14. Why would you....ask a person you don't even seem to hold in high regard for a reference letter?
  15. Oshawott

    Conferences & Internship Networking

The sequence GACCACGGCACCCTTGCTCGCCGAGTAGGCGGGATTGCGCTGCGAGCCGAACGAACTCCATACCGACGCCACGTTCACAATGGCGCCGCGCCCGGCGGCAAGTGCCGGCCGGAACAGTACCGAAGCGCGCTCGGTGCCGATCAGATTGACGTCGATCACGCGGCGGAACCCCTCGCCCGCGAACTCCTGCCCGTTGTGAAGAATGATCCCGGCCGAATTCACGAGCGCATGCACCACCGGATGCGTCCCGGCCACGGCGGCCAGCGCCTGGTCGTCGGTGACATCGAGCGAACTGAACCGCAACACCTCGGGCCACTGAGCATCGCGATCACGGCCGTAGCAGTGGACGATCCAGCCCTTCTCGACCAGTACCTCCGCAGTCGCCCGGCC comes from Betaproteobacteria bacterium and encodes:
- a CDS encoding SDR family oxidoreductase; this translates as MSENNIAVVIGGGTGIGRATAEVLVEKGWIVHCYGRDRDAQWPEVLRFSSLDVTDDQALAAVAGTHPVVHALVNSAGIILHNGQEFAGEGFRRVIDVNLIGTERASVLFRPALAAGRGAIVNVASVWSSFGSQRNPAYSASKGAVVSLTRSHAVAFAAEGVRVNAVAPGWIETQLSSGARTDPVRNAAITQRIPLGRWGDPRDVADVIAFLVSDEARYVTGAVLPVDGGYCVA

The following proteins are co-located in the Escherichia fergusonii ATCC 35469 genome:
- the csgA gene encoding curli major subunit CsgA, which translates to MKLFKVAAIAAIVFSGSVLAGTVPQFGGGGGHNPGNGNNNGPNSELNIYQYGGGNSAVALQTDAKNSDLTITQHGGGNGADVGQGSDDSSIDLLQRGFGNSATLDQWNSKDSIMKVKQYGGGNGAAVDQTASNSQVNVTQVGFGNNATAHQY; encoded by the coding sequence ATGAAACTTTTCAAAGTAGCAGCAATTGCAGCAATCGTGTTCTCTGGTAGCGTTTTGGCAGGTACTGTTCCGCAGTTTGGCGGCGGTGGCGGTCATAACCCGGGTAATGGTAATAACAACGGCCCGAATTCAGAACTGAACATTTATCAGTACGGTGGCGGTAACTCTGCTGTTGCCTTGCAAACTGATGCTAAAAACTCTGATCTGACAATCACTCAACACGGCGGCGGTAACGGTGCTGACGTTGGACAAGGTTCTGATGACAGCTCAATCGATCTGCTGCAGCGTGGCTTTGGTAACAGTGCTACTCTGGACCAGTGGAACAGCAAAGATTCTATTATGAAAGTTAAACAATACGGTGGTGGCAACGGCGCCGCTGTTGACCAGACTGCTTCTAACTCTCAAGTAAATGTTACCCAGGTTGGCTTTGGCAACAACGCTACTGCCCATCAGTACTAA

I think there's a miscommunication here. The contents of your application do matter, but in terms of whether you should spend money on conferences or not, its the networking opportunities that matter. Poster presentations aren't really held to a high regard when evaluating CVs, and every senior academic I've met has warned against organizing a symposium because it is a time-sink unless you manage to get a big-named person on board (i.e., you grow your network). For the most part, any good research at these conferences are either already published, in press, or will be in press in the next few months and those that aren't just get dropped and there's rarely a repository for posters/talks for you to cite anyway. Now if your supervisor is telling you that your CV doesn't matter for post docs that's just irresponsible. There are certainly smaller conferences (depending on your area) where good networking can be done (but they might not be local enough for you depending on your location) such as the Midwestern Psychological Association or the new Society for the Improvement of Psychological Science conference. Of course, I only mention these two because when I look at who's attending, its people who I would be interested in working with for a post-doc so smaller conferences may differ for you. If you're dead-set on these smaller conferences, why not try to address your supervisor's concerns? Are there any researchers who you want to work with going to these conferences? Or is it just going to be a line on your CV? Of course the latter isn't that bad if you're planning on applying for scholarships and need to show research productivity in some capacity but as you progress in grad school, conferences shouldn't be CV fillers but instead a way to meet new people who you can collaborate with.